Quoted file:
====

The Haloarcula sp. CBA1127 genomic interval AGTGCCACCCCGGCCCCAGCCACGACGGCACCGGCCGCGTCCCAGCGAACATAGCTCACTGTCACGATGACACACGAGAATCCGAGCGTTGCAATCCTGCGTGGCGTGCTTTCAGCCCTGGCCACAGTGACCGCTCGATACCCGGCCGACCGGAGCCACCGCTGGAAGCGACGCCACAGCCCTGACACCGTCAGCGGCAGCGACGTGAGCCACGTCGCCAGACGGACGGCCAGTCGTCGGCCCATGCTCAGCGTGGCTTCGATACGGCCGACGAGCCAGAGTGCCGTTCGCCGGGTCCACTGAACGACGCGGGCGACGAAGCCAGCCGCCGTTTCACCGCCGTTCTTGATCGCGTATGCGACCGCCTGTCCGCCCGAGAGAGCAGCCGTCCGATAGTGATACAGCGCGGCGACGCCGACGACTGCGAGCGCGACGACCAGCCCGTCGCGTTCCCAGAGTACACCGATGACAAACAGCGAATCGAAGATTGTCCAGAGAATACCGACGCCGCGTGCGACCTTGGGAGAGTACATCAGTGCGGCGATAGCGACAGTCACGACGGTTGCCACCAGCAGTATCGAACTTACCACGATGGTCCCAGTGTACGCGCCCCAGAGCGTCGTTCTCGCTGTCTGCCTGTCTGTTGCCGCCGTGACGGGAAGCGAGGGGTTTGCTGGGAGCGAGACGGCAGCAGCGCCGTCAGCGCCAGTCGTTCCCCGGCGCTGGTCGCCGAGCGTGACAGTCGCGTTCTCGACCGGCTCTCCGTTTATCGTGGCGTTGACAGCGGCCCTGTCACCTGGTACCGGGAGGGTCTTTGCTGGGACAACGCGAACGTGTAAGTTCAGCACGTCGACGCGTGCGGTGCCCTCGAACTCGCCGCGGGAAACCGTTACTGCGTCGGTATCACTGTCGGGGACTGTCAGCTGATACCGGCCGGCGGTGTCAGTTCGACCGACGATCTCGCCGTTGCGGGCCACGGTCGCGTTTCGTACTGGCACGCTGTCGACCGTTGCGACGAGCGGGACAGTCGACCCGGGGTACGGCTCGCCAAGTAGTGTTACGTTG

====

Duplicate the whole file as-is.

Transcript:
The Haloarcula sp. CBA1127 genomic interval AGTGCCACCCCGGCCCCAGCCACGACGGCACCGGCCGCGTCCCAGCGAACATAGCTCACTGTCACGATGACACACGAGAATCCGAGCGTTGCAATCCTGCGTGGCGTGCTTTCAGCCCTGGCCACAGTGACCGCTCGATACCCGGCCGACCGGAGCCACCGCTGGAAGCGACGCCACAGCCCTGACACCGTCAGCGGCAGCGACGTGAGCCACGTCGCCAGACGGACGGCCAGTCGTCGGCCCATGCTCAGCGTGGCTTCGATACGGCCGACGAGCCAGAGTGCCGTTCGCCGGGTCCACTGAACGACGCGGGCGACGAAGCCAGCCGCCGTTTCACCGCCGTTCTTGATCGCGTATGCGACCGCCTGTCCGCCCGAGAGAGCAGCCGTCCGATAGTGATACAGCGCGGCGACGCCGACGACTGCGAGCGCGACGACCAGCCCGTCGCGTTCCCAGAGTACACCGATGACAAACAGCGAATCGAAGATTGTCCAGAGAATACCGACGCCGCGTGCGACCTTGGGAGAGTACATCAGTGCGGCGATAGCGACAGTCACGACGGTTGCCACCAGCAGTATCGAACTTACCACGATGGTCCCAGTGTACGCGCCCCAGAGCGTCGTTCTCGCTGTCTGCCTGTCTGTTGCCGCCGTGACGGGAAGCGAGGGGTTTGCTGGGAGCGAGACGGCAGCAGCGCCGTCAGCGCCAGTCGTTCCCCGGCGCTGGTCGCCGAGCGTGACAGTCGCGTTCTCGACCGGCTCTCCGTTTATCGTGGCGTTGACAGCGGCCCTGTCACCTGGTACCGGGAGGGTCTTTGCTGGGACAACGCGAACGTGTAAGTTCAGCACGTCGACGCGTGCGGTGCCCTCGAACTCGCCGCGGGAAACCGTTACTGCGTCGGTATCACTGTCGGGGACTGTCAGCTGATACCGGCCGGCGGTGTCAGTTCGACCGACGATCTCGCCGTTGCGGGCCACGGTCGCGTTTCGTACTGGCACGCTGTCGACCGTTGCGACGAGCGGGACAGTCGACCCGGGGTACGGCTCGCCAAGTAGTGTTACGTTG